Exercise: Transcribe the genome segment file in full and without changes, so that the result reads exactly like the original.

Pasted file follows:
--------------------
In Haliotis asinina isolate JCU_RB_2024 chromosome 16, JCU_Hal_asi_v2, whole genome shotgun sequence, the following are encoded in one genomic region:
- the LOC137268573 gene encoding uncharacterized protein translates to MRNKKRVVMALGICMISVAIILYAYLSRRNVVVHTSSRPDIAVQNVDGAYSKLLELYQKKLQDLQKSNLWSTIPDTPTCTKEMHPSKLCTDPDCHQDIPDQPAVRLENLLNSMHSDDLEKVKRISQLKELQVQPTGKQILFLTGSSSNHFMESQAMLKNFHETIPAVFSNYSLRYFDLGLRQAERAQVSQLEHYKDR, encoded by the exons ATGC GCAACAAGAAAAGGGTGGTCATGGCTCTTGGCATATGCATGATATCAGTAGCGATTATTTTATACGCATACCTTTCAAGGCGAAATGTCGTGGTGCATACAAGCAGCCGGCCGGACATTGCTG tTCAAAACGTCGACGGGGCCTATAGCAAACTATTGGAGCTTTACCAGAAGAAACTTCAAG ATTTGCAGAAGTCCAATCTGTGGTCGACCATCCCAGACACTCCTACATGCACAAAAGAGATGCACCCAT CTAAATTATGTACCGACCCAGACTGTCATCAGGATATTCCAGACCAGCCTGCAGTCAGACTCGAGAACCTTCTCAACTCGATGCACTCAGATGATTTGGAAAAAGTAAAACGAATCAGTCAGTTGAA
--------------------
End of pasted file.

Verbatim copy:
In Haliotis asinina isolate JCU_RB_2024 chromosome 16, JCU_Hal_asi_v2, whole genome shotgun sequence, the following are encoded in one genomic region:
- the LOC137268573 gene encoding uncharacterized protein translates to MRNKKRVVMALGICMISVAIILYAYLSRRNVVVHTSSRPDIAVQNVDGAYSKLLELYQKKLQDLQKSNLWSTIPDTPTCTKEMHPSKLCTDPDCHQDIPDQPAVRLENLLNSMHSDDLEKVKRISQLKELQVQPTGKQILFLTGSSSNHFMESQAMLKNFHETIPAVFSNYSLRYFDLGLRQAERAQVSQLEHYKDR, encoded by the exons ATGC GCAACAAGAAAAGGGTGGTCATGGCTCTTGGCATATGCATGATATCAGTAGCGATTATTTTATACGCATACCTTTCAAGGCGAAATGTCGTGGTGCATACAAGCAGCCGGCCGGACATTGCTG tTCAAAACGTCGACGGGGCCTATAGCAAACTATTGGAGCTTTACCAGAAGAAACTTCAAG ATTTGCAGAAGTCCAATCTGTGGTCGACCATCCCAGACACTCCTACATGCACAAAAGAGATGCACCCAT CTAAATTATGTACCGACCCAGACTGTCATCAGGATATTCCAGACCAGCCTGCAGTCAGACTCGAGAACCTTCTCAACTCGATGCACTCAGATGATTTGGAAAAAGTAAAACGAATCAGTCAGTTGAA